In the Eucharistic Rite of Paul VI (the Novus Ordo, the ordinary rite of the Roman Catholic Church), if we use one of the three universal Memorial Acclamations, directly after the Consecration, as we proclaim the Mystery of Faith, we say:
Dying, you destroyed our death,
rising you restored our life.
Lord Jesus, come in glory.
When we eat this bread and drink this cup,
we proclaim your death, Lord Jesus,
until you come in glory.
Lord, by your cross and resurrection
you have set us free.
You are the Savior of the world.
You destroyed our death. Until You come in glory. You are the Savior of the World.
At the very moment of the representation of Our Lord's One Sacrifice to the Father, we as a whole people speak directly to Jesus. We address Him both directly and personally, the source of all our hope, not as one whom we merely remember, but as the Crucified and Risen Lord, fully present, right now, Body and Blood, Soul and Divinity, in our midst, perfectly able to hear us, and to hear our faith in Him and in His Sacrificial Work which continues in our time, among us.
Yet, if we employ the fourth Memorial Acclamation, which is not universal in the Church but which was added to the English-language rite, we no longer speak to the Lord; we merely, only, speak about Him:
Christ has died, Christ is risen, Christ will come again.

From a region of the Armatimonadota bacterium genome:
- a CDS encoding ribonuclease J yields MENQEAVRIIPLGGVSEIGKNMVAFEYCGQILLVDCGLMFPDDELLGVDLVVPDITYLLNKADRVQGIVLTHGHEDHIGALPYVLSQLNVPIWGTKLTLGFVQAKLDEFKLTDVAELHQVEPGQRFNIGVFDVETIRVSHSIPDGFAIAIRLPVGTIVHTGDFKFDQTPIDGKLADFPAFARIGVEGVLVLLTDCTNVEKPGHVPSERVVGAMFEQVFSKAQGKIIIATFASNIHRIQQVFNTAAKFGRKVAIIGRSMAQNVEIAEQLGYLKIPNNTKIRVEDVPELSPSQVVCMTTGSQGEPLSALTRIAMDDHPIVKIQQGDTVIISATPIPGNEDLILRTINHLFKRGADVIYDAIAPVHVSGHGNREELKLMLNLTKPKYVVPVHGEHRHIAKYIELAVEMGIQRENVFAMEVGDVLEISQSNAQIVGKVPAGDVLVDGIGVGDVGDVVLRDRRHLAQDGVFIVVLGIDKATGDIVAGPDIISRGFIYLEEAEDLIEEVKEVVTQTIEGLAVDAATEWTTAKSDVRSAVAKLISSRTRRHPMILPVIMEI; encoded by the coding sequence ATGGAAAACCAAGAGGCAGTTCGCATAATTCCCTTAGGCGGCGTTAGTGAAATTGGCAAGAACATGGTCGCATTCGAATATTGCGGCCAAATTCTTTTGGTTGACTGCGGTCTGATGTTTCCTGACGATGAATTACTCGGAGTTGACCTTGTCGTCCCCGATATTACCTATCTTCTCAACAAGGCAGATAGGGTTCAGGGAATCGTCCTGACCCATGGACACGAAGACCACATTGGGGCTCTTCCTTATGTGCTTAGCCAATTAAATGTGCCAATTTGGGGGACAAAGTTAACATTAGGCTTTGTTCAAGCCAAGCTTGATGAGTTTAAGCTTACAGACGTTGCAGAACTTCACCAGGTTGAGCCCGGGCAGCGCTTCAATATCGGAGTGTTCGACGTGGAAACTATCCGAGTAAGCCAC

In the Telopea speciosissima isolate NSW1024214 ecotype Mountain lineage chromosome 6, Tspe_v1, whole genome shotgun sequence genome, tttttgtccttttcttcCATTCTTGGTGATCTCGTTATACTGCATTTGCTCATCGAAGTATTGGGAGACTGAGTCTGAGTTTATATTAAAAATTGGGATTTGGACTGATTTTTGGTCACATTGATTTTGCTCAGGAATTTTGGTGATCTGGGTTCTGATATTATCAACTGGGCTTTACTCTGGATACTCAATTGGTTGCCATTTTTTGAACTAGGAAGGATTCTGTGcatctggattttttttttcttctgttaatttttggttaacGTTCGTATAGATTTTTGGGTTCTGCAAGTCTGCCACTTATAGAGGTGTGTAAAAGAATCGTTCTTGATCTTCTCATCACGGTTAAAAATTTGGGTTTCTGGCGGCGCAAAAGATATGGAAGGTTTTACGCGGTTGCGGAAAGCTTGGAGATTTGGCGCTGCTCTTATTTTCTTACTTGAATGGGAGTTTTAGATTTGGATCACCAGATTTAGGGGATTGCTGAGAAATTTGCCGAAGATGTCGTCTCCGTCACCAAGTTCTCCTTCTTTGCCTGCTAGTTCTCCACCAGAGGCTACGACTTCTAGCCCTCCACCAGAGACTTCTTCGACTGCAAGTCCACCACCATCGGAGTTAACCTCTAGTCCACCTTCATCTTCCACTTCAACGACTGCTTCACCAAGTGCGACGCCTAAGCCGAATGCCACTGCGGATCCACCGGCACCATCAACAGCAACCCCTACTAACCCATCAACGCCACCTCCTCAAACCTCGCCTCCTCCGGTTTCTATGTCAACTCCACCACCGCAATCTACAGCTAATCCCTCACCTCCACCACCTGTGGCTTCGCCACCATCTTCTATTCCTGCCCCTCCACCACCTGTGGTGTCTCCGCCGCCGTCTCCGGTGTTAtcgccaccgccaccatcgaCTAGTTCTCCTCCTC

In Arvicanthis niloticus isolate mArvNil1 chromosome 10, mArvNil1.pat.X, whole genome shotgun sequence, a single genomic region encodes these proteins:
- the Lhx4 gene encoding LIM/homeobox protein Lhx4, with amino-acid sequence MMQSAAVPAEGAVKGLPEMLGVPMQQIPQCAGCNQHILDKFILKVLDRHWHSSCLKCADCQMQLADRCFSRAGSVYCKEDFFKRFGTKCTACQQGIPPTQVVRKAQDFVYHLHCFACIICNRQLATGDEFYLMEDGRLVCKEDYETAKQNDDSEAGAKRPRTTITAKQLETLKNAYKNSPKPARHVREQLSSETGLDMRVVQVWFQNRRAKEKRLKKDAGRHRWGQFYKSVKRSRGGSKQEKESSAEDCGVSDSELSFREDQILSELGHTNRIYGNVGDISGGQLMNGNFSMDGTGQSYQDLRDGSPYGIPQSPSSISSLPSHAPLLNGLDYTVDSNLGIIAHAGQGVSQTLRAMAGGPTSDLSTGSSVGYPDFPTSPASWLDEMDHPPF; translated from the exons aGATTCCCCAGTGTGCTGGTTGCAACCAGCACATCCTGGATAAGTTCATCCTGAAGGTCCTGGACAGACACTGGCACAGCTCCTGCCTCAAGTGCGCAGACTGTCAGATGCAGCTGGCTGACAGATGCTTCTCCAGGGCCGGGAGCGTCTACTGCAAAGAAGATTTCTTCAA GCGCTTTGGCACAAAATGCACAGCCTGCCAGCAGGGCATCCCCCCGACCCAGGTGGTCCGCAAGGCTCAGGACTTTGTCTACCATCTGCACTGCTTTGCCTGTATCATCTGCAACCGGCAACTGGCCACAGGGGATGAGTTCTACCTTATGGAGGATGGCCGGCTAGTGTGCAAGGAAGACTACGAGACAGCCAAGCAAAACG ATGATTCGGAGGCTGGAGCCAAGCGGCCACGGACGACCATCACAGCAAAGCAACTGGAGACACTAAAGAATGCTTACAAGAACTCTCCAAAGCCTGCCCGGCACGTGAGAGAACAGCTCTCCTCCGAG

If we use Memorial Acclamation A ("Christ has died...."), an opportunity to speak directly, publicly, and personally to our Lord, Jesus Christ, at the very moment of the representation of the New Covenant, simply disappears.
One might wonder how the committee of experts who composed this Memorial Acclamation could have missed this evident difference between their effort, and the three universal Acclamations. However, everyone, including experts, misses things all the time. It was a mistake; everyone makes mistakes.
On the other hand, other than the brute fact that using Memorial Acclamation A robs the entire congregation of a precious gift and a special duty at the very moment of the representation of the New Covenant, there is nothing wrong with the Acclamation. It is not contrary to the faith. It is not infelicitous or vapid or unknowledgable (note the precise, accurate use of the present participle in "Christ is risen").
Memorial Acclamation A is merely utterly tone-deaf. The experts who composed it had no awareness that, compared to the three universal Acclamations, what they had concocted forces the entire congregation to sing completely off-key, so much so that what is thus Proclaimed completely eliminates an evident dimension of the inherent meaning and pastoral significance of that moment when we proclaim the Mystery of Faith: our public and yet intensely personal address directly to Him.
Can anyone who reads these words ever again recite Memorial Acclamation A, without sensing the loss -- without knowing that it forces us all to sing off-key, that it actively prohibits the pastoral fullness of that precious moment when we proclaim the Mystery of Faith?
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